Ancient Wizarding Artefacts Researcher
Agatha Chubb was a witch and an expert in ancient wizarding artefacts. While researching Quidditch practices of the 16th century, she recovered no fewer than twelve lead Bludgers from marshes and peat bogs in Great Britain and Ireland. She used this discovery to demonstrate how modern wizards developed Bludgers from lead and then iron, as lead was determined too soft a metal for the purpose of the balls.
She wrote, "They are undoubtedly Bludgers rather than cannon balls. The faint indentations of magically reinforced Beaters' bats are visible and one can see the distinctive hallmarks of manufacture by a wizard (as opposed to a Muggle) - the smoothness of line, the perfect symmetry. A final clue was the fact that each and every one of them whizzed around my study and attempted to knock me to the floor when released from its case."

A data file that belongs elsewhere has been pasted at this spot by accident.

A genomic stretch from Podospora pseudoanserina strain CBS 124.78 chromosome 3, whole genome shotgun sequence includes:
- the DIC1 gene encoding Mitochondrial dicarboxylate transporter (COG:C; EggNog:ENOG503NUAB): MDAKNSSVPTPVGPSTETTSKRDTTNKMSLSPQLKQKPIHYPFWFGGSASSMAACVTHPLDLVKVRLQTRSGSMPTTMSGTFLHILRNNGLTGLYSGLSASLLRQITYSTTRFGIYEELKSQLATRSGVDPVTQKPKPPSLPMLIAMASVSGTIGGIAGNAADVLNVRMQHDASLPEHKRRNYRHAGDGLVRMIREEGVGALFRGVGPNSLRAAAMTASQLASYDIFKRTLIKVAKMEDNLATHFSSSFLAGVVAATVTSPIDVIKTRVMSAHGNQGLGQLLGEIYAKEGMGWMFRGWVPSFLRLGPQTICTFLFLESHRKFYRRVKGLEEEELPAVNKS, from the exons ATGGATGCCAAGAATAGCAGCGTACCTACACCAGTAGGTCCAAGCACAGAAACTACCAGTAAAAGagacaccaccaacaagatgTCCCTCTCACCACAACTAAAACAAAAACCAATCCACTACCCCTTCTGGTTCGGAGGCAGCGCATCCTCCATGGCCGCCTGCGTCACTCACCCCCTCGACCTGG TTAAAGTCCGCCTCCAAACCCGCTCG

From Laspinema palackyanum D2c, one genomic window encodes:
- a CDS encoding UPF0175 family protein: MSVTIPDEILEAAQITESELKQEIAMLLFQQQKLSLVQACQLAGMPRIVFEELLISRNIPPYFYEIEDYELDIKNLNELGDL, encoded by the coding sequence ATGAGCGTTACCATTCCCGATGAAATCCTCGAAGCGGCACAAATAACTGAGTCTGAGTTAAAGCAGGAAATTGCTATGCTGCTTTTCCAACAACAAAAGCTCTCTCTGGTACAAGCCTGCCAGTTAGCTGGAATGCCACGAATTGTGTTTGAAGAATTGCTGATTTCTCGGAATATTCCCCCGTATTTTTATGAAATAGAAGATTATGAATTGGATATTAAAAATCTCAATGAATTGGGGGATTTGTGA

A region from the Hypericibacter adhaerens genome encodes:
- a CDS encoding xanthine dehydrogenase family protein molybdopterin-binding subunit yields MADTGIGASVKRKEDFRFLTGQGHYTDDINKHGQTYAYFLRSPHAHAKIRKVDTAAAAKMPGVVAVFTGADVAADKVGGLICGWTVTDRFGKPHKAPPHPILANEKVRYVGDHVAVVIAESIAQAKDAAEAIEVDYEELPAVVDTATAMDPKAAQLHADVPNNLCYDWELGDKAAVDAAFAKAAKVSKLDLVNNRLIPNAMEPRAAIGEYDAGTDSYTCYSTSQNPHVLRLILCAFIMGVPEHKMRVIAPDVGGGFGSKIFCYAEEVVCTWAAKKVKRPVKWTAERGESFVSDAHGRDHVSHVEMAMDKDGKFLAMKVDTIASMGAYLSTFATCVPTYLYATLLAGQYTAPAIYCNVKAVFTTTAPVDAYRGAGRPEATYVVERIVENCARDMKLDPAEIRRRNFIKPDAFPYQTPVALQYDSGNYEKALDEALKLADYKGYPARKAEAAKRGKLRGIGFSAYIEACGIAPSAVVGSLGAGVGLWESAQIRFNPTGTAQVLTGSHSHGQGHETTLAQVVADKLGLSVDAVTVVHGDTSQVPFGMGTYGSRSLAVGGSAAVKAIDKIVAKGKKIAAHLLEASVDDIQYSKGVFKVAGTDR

"Agatha" is a Latinized form of the Greek name Αγαθη (Agathe), derived from Greek αγαθος (agathos) meaning "good". Saint Agatha was a 3rd-century martyr from Sicily who was tortured and killed after spurning the advances of a Roman official. The saint was widely revered in the Middle Ages, and her name has been used throughout Christian Europe (in various spellings). The mystery writer Agatha Christie (1890–1976) was a famous modern bearer of this name.